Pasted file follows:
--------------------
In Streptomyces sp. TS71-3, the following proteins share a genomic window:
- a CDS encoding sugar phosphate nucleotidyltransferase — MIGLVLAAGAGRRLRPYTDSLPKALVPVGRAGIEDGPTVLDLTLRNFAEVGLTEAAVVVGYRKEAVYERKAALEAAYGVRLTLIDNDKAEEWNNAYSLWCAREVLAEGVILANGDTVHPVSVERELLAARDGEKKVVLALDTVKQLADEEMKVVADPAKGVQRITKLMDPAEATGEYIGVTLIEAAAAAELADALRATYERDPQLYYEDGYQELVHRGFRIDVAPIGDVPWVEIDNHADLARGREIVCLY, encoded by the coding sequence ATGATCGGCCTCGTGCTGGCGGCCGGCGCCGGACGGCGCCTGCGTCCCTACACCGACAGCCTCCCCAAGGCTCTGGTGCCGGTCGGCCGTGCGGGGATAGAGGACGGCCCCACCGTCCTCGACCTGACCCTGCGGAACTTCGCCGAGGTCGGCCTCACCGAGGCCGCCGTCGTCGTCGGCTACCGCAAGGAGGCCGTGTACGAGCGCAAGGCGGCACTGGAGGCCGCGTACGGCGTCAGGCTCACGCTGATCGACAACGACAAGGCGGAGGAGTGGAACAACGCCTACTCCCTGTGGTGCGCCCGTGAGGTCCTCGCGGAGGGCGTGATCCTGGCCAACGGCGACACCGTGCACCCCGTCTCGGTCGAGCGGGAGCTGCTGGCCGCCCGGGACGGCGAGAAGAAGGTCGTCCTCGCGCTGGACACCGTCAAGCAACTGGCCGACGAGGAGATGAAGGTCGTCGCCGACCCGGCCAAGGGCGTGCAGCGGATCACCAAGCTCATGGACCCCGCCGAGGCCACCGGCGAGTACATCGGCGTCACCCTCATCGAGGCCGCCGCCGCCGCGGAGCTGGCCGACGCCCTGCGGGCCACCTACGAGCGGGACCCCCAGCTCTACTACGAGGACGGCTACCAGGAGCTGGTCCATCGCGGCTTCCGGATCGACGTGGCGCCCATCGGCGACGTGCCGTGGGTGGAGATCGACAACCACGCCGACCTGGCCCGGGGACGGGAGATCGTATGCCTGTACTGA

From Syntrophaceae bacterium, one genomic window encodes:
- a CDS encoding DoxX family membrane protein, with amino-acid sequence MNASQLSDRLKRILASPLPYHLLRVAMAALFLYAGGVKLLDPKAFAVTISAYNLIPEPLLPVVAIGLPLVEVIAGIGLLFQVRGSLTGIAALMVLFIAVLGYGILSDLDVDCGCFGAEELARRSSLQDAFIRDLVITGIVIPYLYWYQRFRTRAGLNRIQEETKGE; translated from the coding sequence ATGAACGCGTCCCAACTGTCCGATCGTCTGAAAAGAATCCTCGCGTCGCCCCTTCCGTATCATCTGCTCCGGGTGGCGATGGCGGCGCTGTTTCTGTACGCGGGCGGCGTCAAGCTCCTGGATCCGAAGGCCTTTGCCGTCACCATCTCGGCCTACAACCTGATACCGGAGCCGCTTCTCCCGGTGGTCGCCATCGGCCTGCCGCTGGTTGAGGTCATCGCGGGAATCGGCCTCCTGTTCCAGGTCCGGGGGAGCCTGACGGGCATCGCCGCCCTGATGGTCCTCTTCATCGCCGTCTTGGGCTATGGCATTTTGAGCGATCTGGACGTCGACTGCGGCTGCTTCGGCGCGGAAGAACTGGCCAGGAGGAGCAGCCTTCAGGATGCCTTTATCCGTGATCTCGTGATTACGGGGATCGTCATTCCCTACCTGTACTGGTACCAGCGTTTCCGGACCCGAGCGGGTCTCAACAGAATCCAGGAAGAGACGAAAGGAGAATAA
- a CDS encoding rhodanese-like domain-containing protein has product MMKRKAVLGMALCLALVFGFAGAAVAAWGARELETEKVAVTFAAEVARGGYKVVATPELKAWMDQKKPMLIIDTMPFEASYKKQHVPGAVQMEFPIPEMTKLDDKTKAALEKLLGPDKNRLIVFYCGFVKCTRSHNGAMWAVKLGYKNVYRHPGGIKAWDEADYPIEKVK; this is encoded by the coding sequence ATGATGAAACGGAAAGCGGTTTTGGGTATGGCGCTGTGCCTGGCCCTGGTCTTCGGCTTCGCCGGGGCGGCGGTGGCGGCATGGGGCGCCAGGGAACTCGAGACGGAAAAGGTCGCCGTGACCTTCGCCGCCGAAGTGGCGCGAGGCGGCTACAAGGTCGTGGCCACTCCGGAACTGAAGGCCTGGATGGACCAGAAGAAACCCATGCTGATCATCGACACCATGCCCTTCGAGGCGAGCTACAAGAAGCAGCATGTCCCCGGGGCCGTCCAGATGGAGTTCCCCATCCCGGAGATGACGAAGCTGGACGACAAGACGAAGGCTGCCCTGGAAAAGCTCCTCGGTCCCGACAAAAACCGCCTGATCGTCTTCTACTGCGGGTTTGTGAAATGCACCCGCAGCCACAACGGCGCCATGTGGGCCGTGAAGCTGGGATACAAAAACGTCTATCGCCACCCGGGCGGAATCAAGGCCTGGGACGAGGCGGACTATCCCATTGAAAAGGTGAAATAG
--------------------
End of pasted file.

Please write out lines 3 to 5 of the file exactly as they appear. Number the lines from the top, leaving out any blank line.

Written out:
From Syntrophaceae bacterium, one genomic window encodes:
- a CDS encoding DoxX family membrane protein, with amino-acid sequence MNASQLSDRLKRILASPLPYHLLRVAMAALFLYAGGVKLLDPKAFAVTISAYNLIPEPLLPVVAIGLPLVEVIAGIGLLFQVRGSLTGIAALMVLFIAVLGYGILSDLDVDCGCFGAEELARRSSLQDAFIRDLVITGIVIPYLYWYQRFRTRAGLNRIQEETKGE; translated from the coding sequence ATGAACGCGTCCCAACTGTCCGATCGTCTGAAAAGAATCCTCGCGTCGCCCCTTCCGTATCATCTGCTCCGGGTGGCGATGGCGGCGCTGTTTCTGTACGCGGGCGGCGTCAAGCTCCTGGATCCGAAGGCCTTTGCCGTCACCATCTCGGCCTACAACCTGATACCGGAGCCGCTTCTCCCGGTGGTCGCCATCGGCCTGCCGCTGGTTGAGGTCATCGCGGGAATCGGCCTCCTGTTCCAGGTCCGGGGGAGCCTGACGGGCATCGCCGCCCTGATGGTCCTCTTCATCGCCGTCTTGGGCTATGGCATTTTGAGCGATCTGGACGTCGACTGCGGCTGCTTCGGCGCGGAAGAACTGGCCAGGAGGAGCAGCCTTCAGGATGCCTTTATCCGTGATCTCGTGATTACGGGGATCGTCATTCCCTACCTGTACTGGTACCAGCGTTTCCGGACCCGAGCGGGTCTCAACAGAATCCAGGAAGAGACGAAAGGAGAATAA
- a CDS encoding rhodanese-like domain-containing protein has product MMKRKAVLGMALCLALVFGFAGAAVAAWGARELETEKVAVTFAAEVARGGYKVVATPELKAWMDQKKPMLIIDTMPFEASYKKQHVPGAVQMEFPIPEMTKLDDKTKAALEKLLGPDKNRLIVFYCGFVKCTRSHNGAMWAVKLGYKNVYRHPGGIKAWDEADYPIEKVK; this is encoded by the coding sequence ATGATGAAACGGAAAGCGGTTTTGGGTATGGCGCTGTGCCTGGCCCTGGTCTTCGGCTTCGCCGGGGCGGCGGTGGCGGCATGGGGCGCCAGGGAACTCGAGACGGAAAAGGTCGCCGTGACCTTCGCCGCCGAAGTGGCGCGAGGCGGCTACAAGGTCGTGGCCACTCCGGAACTGAAGGCCTGGATGGACCAGAAGAAACCCATGCTGATCATCGACACCATGCCCTTCGAGGCGAGCTACAAGAAGCAGCATGTCCCCGGGGCCGTCCAGATGGAGTTCCCCATCCCGGAGATGACGAAGCTGGACGACAAGACGAAGGCTGCCCTGGAAAAGCTCCTCGGTCCCGACAAAAACCGCCTGATCGTCTTCTACTGCGGGTTTGTGAAATGCACCCGCAGCCACAACGGCGCCATGTGGGCCGTGAAGCTGGGATACAAAAACGTCTATCGCCACCCGGGCGGAATCAAGGCCTGGGACGAGGCGGACTATCCCATTGAAAAGGTGAAATAG